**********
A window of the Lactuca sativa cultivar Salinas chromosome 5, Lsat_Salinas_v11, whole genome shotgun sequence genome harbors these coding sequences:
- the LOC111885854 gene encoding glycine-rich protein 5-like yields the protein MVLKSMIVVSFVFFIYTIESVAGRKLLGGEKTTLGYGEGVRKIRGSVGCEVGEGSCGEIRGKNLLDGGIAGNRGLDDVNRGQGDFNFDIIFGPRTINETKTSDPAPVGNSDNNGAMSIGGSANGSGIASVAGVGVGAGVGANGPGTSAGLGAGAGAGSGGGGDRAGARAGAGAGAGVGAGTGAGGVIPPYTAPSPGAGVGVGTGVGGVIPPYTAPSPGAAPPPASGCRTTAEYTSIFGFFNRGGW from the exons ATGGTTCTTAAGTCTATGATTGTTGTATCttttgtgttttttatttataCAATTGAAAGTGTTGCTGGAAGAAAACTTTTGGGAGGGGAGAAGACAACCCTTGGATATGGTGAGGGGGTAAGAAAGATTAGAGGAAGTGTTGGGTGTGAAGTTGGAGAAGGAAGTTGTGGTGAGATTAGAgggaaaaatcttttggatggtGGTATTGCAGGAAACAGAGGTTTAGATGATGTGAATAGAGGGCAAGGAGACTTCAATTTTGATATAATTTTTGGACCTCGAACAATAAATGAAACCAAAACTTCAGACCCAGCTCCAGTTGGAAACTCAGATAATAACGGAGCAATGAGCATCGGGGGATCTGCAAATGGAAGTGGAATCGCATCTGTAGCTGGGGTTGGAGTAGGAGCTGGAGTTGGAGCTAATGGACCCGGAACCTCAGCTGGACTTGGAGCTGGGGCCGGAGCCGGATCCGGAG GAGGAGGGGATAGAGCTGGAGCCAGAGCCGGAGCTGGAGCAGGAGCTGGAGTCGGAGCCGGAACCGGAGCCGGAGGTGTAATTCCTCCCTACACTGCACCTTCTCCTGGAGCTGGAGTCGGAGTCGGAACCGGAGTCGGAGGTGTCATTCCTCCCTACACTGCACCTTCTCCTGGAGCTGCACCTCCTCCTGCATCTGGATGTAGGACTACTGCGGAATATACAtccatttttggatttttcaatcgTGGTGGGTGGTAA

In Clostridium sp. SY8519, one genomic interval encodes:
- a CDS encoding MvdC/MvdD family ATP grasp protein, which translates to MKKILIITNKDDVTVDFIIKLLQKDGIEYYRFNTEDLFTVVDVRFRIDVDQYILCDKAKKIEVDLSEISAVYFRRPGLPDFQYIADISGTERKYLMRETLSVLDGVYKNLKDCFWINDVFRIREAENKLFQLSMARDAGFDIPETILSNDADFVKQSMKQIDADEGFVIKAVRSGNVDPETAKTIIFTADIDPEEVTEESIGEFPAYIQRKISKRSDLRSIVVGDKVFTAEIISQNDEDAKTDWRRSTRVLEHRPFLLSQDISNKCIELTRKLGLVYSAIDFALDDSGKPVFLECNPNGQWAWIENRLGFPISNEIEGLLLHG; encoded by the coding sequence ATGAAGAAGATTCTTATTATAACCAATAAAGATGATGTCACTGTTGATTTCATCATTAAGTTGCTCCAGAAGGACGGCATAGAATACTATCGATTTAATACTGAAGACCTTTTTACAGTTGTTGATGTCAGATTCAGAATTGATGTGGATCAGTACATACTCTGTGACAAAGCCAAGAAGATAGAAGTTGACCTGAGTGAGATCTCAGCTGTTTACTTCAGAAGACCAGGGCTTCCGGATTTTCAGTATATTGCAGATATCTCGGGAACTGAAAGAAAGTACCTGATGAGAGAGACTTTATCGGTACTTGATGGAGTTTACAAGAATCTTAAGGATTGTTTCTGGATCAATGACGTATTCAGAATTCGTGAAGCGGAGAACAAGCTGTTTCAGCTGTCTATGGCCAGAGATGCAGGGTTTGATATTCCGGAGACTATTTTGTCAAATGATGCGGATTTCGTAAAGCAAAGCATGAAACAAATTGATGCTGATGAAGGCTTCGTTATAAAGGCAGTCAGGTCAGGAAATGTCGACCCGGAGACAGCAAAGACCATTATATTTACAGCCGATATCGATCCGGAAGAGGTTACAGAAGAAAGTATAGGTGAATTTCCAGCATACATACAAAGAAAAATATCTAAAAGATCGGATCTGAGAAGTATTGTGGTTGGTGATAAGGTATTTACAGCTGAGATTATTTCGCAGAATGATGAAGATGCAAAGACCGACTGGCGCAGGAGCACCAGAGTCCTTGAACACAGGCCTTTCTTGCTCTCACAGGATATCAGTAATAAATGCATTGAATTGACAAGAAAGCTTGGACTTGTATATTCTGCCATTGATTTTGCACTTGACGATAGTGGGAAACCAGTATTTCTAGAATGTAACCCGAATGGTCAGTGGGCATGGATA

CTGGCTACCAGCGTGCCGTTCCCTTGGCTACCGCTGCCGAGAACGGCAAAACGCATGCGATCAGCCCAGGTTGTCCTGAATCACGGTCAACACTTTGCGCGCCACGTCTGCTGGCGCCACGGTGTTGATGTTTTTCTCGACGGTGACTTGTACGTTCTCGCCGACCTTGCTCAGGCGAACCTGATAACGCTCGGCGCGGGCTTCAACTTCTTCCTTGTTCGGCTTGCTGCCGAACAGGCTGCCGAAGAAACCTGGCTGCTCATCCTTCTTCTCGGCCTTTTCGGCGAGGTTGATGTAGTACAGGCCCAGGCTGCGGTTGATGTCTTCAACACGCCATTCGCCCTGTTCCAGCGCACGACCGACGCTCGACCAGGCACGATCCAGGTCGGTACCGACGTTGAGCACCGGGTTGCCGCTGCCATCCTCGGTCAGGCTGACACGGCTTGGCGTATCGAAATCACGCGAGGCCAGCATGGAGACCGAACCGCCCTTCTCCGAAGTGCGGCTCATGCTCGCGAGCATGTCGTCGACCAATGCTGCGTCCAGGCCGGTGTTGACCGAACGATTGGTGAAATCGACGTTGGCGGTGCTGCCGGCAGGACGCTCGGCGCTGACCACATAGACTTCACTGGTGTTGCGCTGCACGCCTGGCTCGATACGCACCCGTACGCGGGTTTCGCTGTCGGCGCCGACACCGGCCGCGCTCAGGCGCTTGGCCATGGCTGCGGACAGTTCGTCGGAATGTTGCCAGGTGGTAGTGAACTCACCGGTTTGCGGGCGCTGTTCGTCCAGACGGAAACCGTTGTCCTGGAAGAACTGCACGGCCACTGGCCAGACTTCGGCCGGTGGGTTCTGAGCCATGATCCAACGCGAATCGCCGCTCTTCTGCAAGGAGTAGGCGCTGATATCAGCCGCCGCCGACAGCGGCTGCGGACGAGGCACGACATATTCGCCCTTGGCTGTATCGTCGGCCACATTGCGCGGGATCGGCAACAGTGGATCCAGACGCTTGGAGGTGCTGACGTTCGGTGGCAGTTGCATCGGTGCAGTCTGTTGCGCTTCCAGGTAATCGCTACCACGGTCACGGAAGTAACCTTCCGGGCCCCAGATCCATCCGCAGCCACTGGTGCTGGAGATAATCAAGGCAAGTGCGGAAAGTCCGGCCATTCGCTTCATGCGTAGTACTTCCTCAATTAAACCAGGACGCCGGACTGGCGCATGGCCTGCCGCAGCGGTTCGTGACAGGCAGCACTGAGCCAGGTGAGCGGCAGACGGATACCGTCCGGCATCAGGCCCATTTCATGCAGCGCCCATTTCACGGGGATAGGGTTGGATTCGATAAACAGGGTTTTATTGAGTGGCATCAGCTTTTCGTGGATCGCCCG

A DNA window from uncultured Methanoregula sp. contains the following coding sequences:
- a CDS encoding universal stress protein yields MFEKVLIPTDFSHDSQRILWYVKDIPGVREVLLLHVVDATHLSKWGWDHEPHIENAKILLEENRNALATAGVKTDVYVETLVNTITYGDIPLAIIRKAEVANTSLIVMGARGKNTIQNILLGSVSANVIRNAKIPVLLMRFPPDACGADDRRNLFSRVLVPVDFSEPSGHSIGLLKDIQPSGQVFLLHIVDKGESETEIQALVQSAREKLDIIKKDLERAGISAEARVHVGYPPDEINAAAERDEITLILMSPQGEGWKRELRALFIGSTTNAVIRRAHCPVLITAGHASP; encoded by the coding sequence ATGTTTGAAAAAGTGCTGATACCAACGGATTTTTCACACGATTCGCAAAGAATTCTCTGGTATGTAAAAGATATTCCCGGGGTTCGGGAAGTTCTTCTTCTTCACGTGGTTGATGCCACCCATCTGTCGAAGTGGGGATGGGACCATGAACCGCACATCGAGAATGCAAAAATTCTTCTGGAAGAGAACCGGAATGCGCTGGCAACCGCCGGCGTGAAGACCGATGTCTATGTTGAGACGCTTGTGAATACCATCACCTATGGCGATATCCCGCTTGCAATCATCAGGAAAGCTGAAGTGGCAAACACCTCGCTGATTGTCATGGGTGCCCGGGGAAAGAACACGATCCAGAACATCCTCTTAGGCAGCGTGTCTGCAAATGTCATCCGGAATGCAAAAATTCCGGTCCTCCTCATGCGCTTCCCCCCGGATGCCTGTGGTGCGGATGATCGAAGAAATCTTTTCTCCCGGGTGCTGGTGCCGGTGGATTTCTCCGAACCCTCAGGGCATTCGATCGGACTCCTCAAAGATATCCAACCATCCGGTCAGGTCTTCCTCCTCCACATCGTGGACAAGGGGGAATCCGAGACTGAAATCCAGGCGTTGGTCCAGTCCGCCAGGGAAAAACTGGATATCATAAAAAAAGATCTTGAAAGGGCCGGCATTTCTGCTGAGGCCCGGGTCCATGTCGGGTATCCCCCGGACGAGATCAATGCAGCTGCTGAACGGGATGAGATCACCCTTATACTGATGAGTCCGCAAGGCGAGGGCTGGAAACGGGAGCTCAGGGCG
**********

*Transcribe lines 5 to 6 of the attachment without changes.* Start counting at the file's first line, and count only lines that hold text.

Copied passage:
CTGGCTACCAGCGTGCCGTTCCCTTGGCTACCGCTGCCGAGAACGGCAAAACGCATGCGATCAGCCCAGGTTGTCCTGAATCACGGTCAACACTTTGCGCGCCACGTCTGCTGGCGCCACGGTGTTGATGTTTTTCTCGACGGTGACTTGTACGTTCTCGCCGACCTTGCTCAGGCGAACCTGATAACGCTCGGCGCGGGCTTCAACTTCTTCCTTGTTCGGCTTGCTGCCGAACAGGCTGCCGAAGAAACCTGGCTGCTCATCCTTCTTCTCGGCCTTTTCGGCGAGGTTGATGTAGTACAGGCCCAGGCTGCGGTTGATGTCTTCAACACGCCATTCGCCCTGTTCCAGCGCACGACCGACGCTCGACCAGGCACGATCCAGGTCGGTACCGACGTTGAGCACCGGGTTGCCGCTGCCATCCTCGGTCAGGCTGACACGGCTTGGCGTATCGAAATCACGCGAGGCCAGCATGGAGACCGAACCGCCCTTCTCCGAAGTGCGGCTCATGCTCGCGAGCATGTCGTCGACCAATGCTGCGTCCAGGCCGGTGTTGACCGAACGATTGGTGAAATCGACGTTGGCGGTGCTGCCGGCAGGACGCTCGGCGCTGACCACATAGACTTCACTGGTGTTGCGCTGCACGCCTGGCTCGATACGCACCCGTACGCGGGTTTCGCTGTCGGCGCCGACACCGGCCGCGCTCAGGCGCTTGGCCATGGCTGCGGACAGTTCGTCGGAATGTTGCCAGGTGGTAGTGAACTCACCGGTTTGCGGGCGCTGTTCGTCCAGACGGAAACCGTTGTCCTGGAAGAACTGCACGGCCACTGGCCAGACTTCGGCCGGTGGGTTCTGAGCCATGATCCAACGCGAATCGCCGCTCTTCTGCAAGGAGTAGGCGCTGATATCAGCCGCCGCCGACAGCGGCTGCGGACGAGGCACGACATATTCGCCCTTGGCTGTATCGTCGGCCACATTGCGCGGGATCGGCAACAGTGGATCCAGACGCTTGGAGGTGCTGACGTTCGGTGGCAGTTGCATCGGTGCAGTCTGTTGCGCTTCCAGGTAATCGCTACCACGGTCACGGAAGTAACCTTCCGGGCCCCAGATCCATCCGCAGCCACTGGTGCTGGAGATAATCAAGGCAAGTGCGGAAAGTCCGGCCATTCGCTTCATGCGTAGTACTTCCTCAATTAAACCAGGACGCCGGACTGGCGCATGGCCTGCCGCAGCGGTTCGTGACAGGCAGCACTGAGCCAGGTGAGCGGCAGACGGATACCGTCCGGCATCAGGCCCATTTCATGCAGCGCCCATTTCACGGGGATAGGGTTGGATTCGATAAACAGGGTTTTATTGAGTGGCATCAGCTTTTCGTGGATCGCCCG

A DNA window from uncultured Methanoregula sp. contains the following coding sequences: